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Reviewed by:
  • Media, Memory, and the First World War: A History of Memory from the Trojan War to the Great War
  • Dennis Duffy (bio)
David Williams . Media, Memory, and the First World War: A History of Memory from the Trojan War to the Great War. McGill-Queen's University Press. 2009. 288. $59.95

If memory - as Walter Benjamin's epigraph to this book declares - is in fact a medium, then what is its message? The sum of composed, selective, rearranged pieces of past experience that we orchestrate into continuous and self-defining narratives would seem to be the author's answer to that question. Thus Williams's earlier volume, Imagined Nations: Reflections of Media in Canadian Fiction (2003), and the present one form a diptych. Together, these two works comprise the most sustained and convincing attempt by any scholar to apply the spatial and temporal concepts of Harold Innis and Marshall McLuhan to Canadian literature and culture. As such, they merit a readership extending beyond the boundaries of English departments. Clearly argued and comprehensive, the two works attest to the literary imagination's continuing power to illuminate the effects of media change upon a national [End Page 362] discourse. They deserve a close and continued reading; these brief remarks should be taken only as a blurb urging readers to acquaint themselves with the insights to be found here.

Media, Memory, and the FirstWorldWar defines film 'as a crucial determinant of modernity' by virtue of its dissolution of the boundaries between past and present. This same commingling of once-discrete timeframes, Williams locates in a number of British and Canadian works about the GreatWar. His discussion of current TVand web locations I found especially interesting, indicating as they do how firmly cinematic in form our historical recollection has come to be. 'Cinematicmemory,'Williams states, 'is not merely an effect of form or technique, but a deep-seated change in our view of time . . . [O]ur 'cinematic memory' of [the GreatWar] was truly opened a new window on time itself, marking the moment when the past would henceforth become a species of the present.'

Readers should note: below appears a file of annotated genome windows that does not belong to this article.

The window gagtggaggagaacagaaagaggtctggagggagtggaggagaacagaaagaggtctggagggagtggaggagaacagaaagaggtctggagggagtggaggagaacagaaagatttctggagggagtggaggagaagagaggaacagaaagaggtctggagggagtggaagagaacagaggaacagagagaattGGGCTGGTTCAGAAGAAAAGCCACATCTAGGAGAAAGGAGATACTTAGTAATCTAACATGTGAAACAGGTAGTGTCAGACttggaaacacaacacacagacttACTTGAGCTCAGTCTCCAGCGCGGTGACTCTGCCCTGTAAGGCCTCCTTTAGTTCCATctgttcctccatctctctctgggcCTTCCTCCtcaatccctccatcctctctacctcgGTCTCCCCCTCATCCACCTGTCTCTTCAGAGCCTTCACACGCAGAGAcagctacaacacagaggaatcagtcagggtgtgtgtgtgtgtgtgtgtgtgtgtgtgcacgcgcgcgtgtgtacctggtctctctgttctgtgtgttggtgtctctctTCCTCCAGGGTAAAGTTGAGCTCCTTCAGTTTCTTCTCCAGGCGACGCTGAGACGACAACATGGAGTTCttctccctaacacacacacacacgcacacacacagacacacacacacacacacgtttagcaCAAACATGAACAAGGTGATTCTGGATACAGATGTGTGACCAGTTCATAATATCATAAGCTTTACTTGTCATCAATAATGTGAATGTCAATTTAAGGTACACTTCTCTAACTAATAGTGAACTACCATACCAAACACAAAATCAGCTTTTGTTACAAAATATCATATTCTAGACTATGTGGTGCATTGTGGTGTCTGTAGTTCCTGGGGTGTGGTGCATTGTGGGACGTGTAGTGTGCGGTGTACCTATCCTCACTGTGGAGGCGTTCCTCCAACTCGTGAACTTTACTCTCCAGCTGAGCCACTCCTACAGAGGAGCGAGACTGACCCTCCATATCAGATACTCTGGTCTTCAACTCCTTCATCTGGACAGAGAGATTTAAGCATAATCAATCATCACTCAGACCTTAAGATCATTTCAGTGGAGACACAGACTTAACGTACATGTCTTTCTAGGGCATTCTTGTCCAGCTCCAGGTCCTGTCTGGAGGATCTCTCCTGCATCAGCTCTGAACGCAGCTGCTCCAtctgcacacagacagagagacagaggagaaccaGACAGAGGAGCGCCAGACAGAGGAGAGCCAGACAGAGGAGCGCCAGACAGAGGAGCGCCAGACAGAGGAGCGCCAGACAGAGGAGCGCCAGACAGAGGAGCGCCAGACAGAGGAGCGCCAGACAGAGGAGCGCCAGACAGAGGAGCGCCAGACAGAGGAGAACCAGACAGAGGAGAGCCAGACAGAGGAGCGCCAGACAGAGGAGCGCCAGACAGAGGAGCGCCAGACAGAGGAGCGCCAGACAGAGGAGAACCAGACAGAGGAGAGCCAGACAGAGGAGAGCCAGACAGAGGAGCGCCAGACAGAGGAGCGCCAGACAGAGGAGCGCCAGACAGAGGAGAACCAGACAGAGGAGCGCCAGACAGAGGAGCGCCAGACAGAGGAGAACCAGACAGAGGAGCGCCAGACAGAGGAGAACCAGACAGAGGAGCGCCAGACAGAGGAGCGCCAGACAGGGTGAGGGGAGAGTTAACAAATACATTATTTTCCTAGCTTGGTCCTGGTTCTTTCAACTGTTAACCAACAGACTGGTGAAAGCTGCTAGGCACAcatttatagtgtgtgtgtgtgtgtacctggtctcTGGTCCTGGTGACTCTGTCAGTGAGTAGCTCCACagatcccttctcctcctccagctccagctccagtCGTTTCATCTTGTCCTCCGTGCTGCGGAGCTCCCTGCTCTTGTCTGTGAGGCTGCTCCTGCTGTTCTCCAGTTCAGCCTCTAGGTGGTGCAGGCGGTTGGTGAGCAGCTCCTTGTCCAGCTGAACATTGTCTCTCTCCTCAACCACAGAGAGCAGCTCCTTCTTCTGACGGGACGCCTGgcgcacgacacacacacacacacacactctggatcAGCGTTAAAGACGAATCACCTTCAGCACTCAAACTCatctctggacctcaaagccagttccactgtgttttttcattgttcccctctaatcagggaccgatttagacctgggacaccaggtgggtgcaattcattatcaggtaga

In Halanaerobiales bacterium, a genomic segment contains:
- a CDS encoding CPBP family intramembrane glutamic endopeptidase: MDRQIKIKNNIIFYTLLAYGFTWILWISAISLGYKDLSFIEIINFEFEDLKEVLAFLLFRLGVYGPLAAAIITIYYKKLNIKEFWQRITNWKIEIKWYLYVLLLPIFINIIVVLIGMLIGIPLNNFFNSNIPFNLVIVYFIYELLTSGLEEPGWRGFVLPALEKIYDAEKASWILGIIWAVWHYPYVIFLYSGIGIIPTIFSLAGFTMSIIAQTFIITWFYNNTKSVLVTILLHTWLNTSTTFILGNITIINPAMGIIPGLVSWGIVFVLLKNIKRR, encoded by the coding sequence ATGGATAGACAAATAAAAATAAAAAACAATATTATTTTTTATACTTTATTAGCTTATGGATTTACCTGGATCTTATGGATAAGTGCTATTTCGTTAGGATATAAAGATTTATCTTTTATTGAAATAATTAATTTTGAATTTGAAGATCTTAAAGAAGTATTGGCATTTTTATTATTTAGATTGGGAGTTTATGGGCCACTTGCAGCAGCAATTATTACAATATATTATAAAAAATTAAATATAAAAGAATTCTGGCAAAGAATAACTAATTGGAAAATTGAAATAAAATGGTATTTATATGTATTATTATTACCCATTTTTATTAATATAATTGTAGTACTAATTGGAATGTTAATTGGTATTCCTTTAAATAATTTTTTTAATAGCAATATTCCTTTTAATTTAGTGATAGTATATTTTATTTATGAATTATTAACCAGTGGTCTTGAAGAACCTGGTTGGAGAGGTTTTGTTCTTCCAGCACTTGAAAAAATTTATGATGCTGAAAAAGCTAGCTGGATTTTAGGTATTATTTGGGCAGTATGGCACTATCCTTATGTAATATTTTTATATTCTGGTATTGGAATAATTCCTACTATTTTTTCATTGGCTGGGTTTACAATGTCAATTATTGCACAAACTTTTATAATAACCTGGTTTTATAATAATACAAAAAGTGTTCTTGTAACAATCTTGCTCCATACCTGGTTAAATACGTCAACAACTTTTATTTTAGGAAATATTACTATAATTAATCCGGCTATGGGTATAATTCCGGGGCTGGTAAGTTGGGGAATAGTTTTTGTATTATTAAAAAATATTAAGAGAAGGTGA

Williams's discussion proves wide-ranging. His excursions into Homeric and Vergilian ways of presenting time are especially stimulating and relevant to his later discussion of his treatise's principal subject matter. That is, the book at times demands a patient reader, one willing to accept on faith the writer's assurances that the byway before him truly leads back to the main highway. It always does.

Any reader is bound to puzzle over why a favourite work eludes Williams's attention here. Kipling's 'Mrs Bathurst' (1904) remains the first and for me still the finest of the attempts to embed cinematic form within a 'realistic' structure of prose narrative. Rich in meaning (too rich for P.G. Wodehouse, who twice read it without making sense of it), this story's inclusion would have enriched Williams's overall argument. What franker acknowledgement of a monograph's interest than a reader's wish that the discussion there had gone on longer? Highly recommended.

Dennis Duffy

Dennis Duffy, Department of English, University of Toronto

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Additional Information

ISSN
1712-5278
Print ISSN
0042-0247
Pages
pp. 362-363
Launched on MUSE
2011-07-15
Open Access
No
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